Liver protein metabolism in man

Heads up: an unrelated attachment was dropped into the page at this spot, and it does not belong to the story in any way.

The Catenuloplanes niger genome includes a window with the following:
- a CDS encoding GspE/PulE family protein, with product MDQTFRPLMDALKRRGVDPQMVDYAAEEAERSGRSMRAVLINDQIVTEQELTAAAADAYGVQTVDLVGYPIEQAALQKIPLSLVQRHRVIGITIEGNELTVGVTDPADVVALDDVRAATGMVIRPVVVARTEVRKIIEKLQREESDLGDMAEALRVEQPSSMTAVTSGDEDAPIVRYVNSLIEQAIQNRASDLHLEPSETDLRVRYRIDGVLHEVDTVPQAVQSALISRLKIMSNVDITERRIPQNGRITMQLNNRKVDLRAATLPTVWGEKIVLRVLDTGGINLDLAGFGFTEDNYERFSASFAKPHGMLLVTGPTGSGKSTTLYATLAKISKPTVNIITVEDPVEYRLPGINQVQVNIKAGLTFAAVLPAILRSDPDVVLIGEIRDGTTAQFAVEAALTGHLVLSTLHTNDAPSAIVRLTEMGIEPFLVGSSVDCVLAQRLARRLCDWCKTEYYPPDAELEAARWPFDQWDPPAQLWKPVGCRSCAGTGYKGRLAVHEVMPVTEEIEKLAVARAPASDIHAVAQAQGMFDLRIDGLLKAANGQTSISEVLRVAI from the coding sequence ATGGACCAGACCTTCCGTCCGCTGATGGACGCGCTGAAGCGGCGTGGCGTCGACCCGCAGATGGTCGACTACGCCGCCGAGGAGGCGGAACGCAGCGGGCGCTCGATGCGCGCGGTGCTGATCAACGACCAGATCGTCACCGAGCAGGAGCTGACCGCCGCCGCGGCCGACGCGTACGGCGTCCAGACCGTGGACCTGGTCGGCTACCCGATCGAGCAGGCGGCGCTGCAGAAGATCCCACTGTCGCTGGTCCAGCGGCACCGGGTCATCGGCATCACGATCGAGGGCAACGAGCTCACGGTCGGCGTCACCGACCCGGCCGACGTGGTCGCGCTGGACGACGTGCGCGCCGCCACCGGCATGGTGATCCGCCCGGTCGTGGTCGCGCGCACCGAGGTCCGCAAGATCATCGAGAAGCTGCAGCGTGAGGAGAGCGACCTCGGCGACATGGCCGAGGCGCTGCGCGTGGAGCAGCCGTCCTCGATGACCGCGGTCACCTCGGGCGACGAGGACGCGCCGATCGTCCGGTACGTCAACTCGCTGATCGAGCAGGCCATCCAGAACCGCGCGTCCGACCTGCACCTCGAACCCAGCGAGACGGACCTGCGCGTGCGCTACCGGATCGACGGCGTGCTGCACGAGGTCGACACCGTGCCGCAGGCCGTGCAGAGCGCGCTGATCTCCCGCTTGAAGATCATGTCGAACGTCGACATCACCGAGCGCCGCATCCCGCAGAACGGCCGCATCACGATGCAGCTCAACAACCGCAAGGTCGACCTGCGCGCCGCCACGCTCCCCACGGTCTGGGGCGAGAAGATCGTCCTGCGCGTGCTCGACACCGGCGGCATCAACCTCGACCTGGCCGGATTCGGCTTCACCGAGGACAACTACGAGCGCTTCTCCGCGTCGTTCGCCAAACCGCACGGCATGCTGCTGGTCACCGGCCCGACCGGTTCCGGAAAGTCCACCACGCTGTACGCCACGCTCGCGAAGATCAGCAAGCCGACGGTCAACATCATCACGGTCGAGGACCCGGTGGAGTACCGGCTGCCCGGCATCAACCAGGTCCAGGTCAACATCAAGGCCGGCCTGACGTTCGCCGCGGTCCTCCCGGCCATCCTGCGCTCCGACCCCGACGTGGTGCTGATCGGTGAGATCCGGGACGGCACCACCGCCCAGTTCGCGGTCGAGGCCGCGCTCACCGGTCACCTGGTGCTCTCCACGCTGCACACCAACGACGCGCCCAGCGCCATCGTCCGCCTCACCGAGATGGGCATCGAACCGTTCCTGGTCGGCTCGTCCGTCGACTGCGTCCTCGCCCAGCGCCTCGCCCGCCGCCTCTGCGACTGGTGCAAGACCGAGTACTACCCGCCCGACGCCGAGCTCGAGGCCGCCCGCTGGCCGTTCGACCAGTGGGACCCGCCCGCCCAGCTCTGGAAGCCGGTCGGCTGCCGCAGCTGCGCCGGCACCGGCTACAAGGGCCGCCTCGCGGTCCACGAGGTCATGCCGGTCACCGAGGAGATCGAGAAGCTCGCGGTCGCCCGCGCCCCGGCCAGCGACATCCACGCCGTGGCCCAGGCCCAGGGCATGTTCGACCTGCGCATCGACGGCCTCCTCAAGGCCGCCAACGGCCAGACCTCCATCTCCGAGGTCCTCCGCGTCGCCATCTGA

Abstract: Protein depletion is a determinant of clinical outcome in catabolic states. Consequently studies of protein metabolism are necessary to understand the underlying mechanisms. Since the regulation of the synthesis and breakdown of proteins differs between tissues, it is preferable to study protein metabolism on the organ level. The aim of this thesis was to investigate basic and characteristic features of the hepatic amino acid and protein metabolism in man. Liver tissue specimens were obtained during laparoscopic surgery. The free amino acid concentrations and the rates of synthesis of total liver protein and albumin were determined. The impact of two potentially anabolic factors, intravenous nutrition (TPN) and growth hormone (GH), as well as of the surgical procedure on these parameters were investigated. The hepatic free an-dno acid concentration pattern shows some specific features. Aspartate has a higher and glutamine a lower concentration as compared to skeletal muscle. The six most abundant free amino acids in the liver are aspartate, taurine, glutan-dne, glutamate, glycine and alanine. They constitute 88-90 % of the total andno acid concen- tration. In response to TPN, the concentration of the essential amino acids increases. On the other hand, following GH treatment asparate and the essential amino acids decrease in hepatic free concentration. The fractional synthesis rate (FSR) of total liver protein (structural and exported) is 24.7 ± 3.1 %/day, when measured early on during laparoscopic surgery. When the liver protein FSR is measured later during the surgical procedure the respective values are 28 % and 35 % lower. In a prospective study it was shown specifically that the liver protein FSR decreases over time in response to surgery, from 24.1 ± 4.7 %/day after 15 minutes of surgery to 19.0 ± 2.8 %/day (p<0.05) after 50 minutes of surgery. The albumin FSR is 5.9 ± 1.2 %/day and no obvious change is apparent during the course of surgery. The liver protein FSR does not change in response to TPN, whereas pretreatment with GH for five days results in a higher liver protein FSR (22.0 ± 6.9 %/day) than in controls (16.1 ± 3.1 %/day, p<0.05), when measured well into the course of surgery. These results indicate that GH prevents the depression of liver protein synthesis elicited by the surgical procedure, rather than induces a direct stimulation of liver protein synthesis. This interpretation is also supported by ribosome analysis, where a 12 % decrease (p<0.01) in the fraction of polyribosomes (corresponding to protein synthesis activity) in the liver is observed in the control group during surgery, but not in the group that received GH for five days. In summary, liver biopsy specimens obtained during laparoscopic surgery enable studies of hepatic amino acid and protein metabolism in man in vivo. Surgical trauma per se affects liver protein synthesis within an hour of laparoscopic surgery. Short-term TPN and GH in pharmacological doses, both elicit specific alterations in the hepatic free amino acid concentration pattern. TPN does not stimulate liver protein synthesis, while GH prevents the decline in liver protein synthesis associated with the laparoscopic procedure.
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